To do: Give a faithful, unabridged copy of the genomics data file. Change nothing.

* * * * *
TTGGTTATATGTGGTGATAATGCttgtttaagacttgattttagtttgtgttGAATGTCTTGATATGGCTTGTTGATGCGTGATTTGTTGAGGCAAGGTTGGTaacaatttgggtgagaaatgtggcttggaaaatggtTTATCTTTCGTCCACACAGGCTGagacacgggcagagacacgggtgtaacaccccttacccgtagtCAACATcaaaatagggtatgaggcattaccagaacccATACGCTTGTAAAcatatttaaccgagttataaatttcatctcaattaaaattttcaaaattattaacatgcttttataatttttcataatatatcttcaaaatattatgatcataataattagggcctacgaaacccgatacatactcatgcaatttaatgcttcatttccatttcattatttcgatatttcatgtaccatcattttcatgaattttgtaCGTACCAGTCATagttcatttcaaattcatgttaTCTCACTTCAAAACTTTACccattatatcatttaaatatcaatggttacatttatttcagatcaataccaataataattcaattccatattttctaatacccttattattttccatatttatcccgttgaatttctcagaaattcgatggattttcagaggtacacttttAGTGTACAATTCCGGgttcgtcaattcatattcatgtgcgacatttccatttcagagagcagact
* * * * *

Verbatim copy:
TTGGTTATATGTGGTGATAATGCttgtttaagacttgattttagtttgtgttGAATGTCTTGATATGGCTTGTTGATGCGTGATTTGTTGAGGCAAGGTTGGTaacaatttgggtgagaaatgtggcttggaaaatggtTTATCTTTCGTCCACACAGGCTGagacacgggcagagacacgggtgtaacaccccttacccgtagtCAACATcaaaatagggtatgaggcattaccagaacccATACGCTTGTAAAcatatttaaccgagttataaatttcatctcaattaaaattttcaaaattattaacatgcttttataatttttcataatatatcttcaaaatattatgatcataataattagggcctacgaaacccgatacatactcatgcaatttaatgcttcatttccatttcattatttcgatatttcatgtaccatcattttcatgaattttgtaCGTACCAGTCATagttcatttcaaattcatgttaTCTCACTTCAAAACTTTACccattatatcatttaaatatcaatggttacatttatttcagatcaataccaataataattcaattccatattttctaatacccttattattttccatatttatcccgttgaatttctcagaaattcgatggattttcagaggtacacttttAGTGTACAATTCCGGgttcgtcaattcatattcatgtgcgacatttccatttcagagagcagact